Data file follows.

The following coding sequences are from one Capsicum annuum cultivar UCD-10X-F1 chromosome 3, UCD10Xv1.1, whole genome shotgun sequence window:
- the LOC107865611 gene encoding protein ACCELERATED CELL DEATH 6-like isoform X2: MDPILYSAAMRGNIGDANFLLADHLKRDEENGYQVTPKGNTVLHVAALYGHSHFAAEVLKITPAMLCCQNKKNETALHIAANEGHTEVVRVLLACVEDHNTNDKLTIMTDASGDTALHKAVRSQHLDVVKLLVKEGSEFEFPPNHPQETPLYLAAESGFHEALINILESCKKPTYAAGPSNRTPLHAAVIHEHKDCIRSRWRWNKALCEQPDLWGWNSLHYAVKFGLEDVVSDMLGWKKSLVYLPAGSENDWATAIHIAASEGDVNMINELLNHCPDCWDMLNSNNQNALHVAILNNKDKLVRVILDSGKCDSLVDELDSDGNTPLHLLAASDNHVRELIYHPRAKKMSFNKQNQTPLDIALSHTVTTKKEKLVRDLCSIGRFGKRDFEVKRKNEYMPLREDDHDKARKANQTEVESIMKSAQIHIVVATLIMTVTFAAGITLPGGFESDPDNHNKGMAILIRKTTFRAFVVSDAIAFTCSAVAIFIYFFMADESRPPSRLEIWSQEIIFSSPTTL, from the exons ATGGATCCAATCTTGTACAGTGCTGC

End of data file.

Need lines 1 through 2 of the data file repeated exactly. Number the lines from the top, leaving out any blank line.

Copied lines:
The following coding sequences are from one Capsicum annuum cultivar UCD-10X-F1 chromosome 3, UCD10Xv1.1, whole genome shotgun sequence window:
- the LOC107865611 gene encoding protein ACCELERATED CELL DEATH 6-like isoform X2: MDPILYSAAMRGNIGDANFLLADHLKRDEENGYQVTPKGNTVLHVAALYGHSHFAAEVLKITPAMLCCQNKKNETALHIAANEGHTEVVRVLLACVEDHNTNDKLTIMTDASGDTALHKAVRSQHLDVVKLLVKEGSEFEFPPNHPQETPLYLAAESGFHEALINILESCKKPTYAAGPSNRTPLHAAVIHEHKDCIRSRWRWNKALCEQPDLWGWNSLHYAVKFGLEDVVSDMLGWKKSLVYLPAGSENDWATAIHIAASEGDVNMINELLNHCPDCWDMLNSNNQNALHVAILNNKDKLVRVILDSGKCDSLVDELDSDGNTPLHLLAASDNHVRELIYHPRAKKMSFNKQNQTPLDIALSHTVTTKKEKLVRDLCSIGRFGKRDFEVKRKNEYMPLREDDHDKARKANQTEVESIMKSAQIHIVVATLIMTVTFAAGITLPGGFESDPDNHNKGMAILIRKTTFRAFVVSDAIAFTCSAVAIFIYFFMADESRPPSRLEIWSQEIIFSSPTTL, from the exons ATGGATCCAATCTTGTACAGTGCTGC